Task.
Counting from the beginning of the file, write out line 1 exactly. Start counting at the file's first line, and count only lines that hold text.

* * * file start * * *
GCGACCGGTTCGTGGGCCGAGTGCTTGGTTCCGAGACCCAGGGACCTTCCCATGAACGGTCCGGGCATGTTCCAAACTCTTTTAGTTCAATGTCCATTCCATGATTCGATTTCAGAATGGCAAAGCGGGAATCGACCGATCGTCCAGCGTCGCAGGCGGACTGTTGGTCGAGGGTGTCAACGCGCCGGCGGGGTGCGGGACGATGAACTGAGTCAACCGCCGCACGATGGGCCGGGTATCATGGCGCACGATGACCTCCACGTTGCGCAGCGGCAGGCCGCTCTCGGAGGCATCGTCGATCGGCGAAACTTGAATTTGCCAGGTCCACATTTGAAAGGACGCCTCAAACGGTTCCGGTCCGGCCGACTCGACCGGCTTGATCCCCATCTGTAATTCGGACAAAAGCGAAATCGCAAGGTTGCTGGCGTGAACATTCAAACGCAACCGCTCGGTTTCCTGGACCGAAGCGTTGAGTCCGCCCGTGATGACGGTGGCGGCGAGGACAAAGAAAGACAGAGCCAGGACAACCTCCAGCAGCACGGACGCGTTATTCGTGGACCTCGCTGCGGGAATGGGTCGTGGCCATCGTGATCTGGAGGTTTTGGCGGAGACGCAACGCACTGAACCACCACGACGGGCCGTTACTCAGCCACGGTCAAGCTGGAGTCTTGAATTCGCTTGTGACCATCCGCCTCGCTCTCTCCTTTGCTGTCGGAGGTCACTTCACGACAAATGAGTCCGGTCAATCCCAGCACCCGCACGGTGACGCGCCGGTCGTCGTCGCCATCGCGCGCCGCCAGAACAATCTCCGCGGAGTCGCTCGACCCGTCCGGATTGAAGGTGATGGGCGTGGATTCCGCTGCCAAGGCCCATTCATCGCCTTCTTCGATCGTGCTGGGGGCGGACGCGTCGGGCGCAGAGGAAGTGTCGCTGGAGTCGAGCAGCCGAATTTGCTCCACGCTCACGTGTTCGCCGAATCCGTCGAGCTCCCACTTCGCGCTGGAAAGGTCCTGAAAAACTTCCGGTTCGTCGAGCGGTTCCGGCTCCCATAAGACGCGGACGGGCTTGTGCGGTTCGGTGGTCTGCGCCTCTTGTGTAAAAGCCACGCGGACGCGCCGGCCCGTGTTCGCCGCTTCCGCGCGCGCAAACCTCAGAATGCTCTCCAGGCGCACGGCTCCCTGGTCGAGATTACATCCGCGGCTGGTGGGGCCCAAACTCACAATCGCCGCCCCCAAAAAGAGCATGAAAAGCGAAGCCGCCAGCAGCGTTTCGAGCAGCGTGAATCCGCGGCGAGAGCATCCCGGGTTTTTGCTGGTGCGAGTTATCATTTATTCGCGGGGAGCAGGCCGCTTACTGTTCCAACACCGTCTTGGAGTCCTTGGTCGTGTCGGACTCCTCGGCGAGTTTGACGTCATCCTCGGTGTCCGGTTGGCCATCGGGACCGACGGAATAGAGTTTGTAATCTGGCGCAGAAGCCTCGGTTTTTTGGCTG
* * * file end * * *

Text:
GCGACCGGTTCGTGGGCCGAGTGCTTGGTTCCGAGACCCAGGGACCTTCCCATGAACGGTCCGGGCATGTTCCAAACTCTTTTAGTTCAATGTCCATTCCATGATTCGATTTCAGAATGGCAAAGCGGGAATCGACCGATCGTCCAGCGTCGCAGGCGGACTGTTGGTCGAGGGTGTCAACGCGCCGGCGGGGTGCGGGACGATGAACTGAGTCAACCGCCGCACGATGGGCCGGGTATCATGGCGCACGATGACCTCCACGTTGCGCAGCGGCAGGCCGCTCTCGGAGGCATCGTCGATCGGCGAAACTTGAATTTGCCAGGTCCACATTTGAAAGGACGCCTCAAACGGTTCCGGTCCGGCCGACTCGACCGGCTTGATCCCCATCTGTAATTCGGACAAAAGCGAAATCGCAAGGTTGCTGGCGTGAACATTCAAACGCAACCGCTCGGTTTCCTGGACCGAAGCGTTGAGTCCGCCCGTGATGACGGTGGCGGCGAGGACAAAGAAAGACAGAGCCAGGACAACCTCCAGCAGCACGGACGCGTTATTCGTGGACCTCGCTGCGGGAATGGGTCGTGGCCATCGTGATCTGGAGGTTTTGGCGGAGACGCAACGCACTGAACCACCACGACGGGCCGTTACTCAGCCACGGTCAAGCTGGAGTCTTGAATTCGCTTGTGACCATCCGCCTCGCTCTCTCCTTTGCTGTCGGAGGTCACTTCACGACAAATGAGTCCGGTCAATCCCAGCACCCGCACGGTGACGCGCCGGTCGTCGTCGCCATCGCGCGCCGCCAGAACAATCTCCGCGGAGTCGCTCGACCCGTCCGGATTGAAGGTGATGGGCGTGGATTCCGCTGCCAAGGCCCATTCATCGCCTTCTTCGATCGTGCTGGGGGCGGACGCGTCGGGCGCAGAGGAAGTGTCGCTGGAGTCGAGCAGCCGAATTTGCTCCACGCTCACGTGTTCGCCGAATCCGTCGAGCTCCCACTTCGCGCTGGAAAGGTCCTGAAAAACTTCCGGTTCGTCGAGCGGTTCCGGCTCCCATAAGACGCGGACGGGCTTGTGCGGTTCGGTGGTCTGCGCCTCTTGTGTAAAAGCCACGCGGACGCGCCGGCCCGTGTTCGCCGCTTCCGCGCGCGCAAACCTCAGAATGCTCTCCAGGCGCACGGCTCCCTGGTCGAGATTACATCCGCGGCTGGTGGGGCCCAAACTCACAATCGCCGCCCCCAAAAAGAGCATGAAAAGCGAAGCCGCCAGCAGCGTTTCGAGCAGCGTGAATCCGCGGCGAGAGCATCCCGGGTTTTTGCTGGTGCGAGTTATCATTTATTCGCGGGGAGCAGGCCGCTTACTGTTCCAACACCGTCTTGGAGTCCTTGGTCGTGTCGGACTCCTCGGCGAGTTTGACGTCATCCTCGGTGTCCGGTTGGCCATCGGGACCGACGGAATAGAGTTTGTAATCTGGCGCAGAAGCCTCGGTTTTTTGGCTG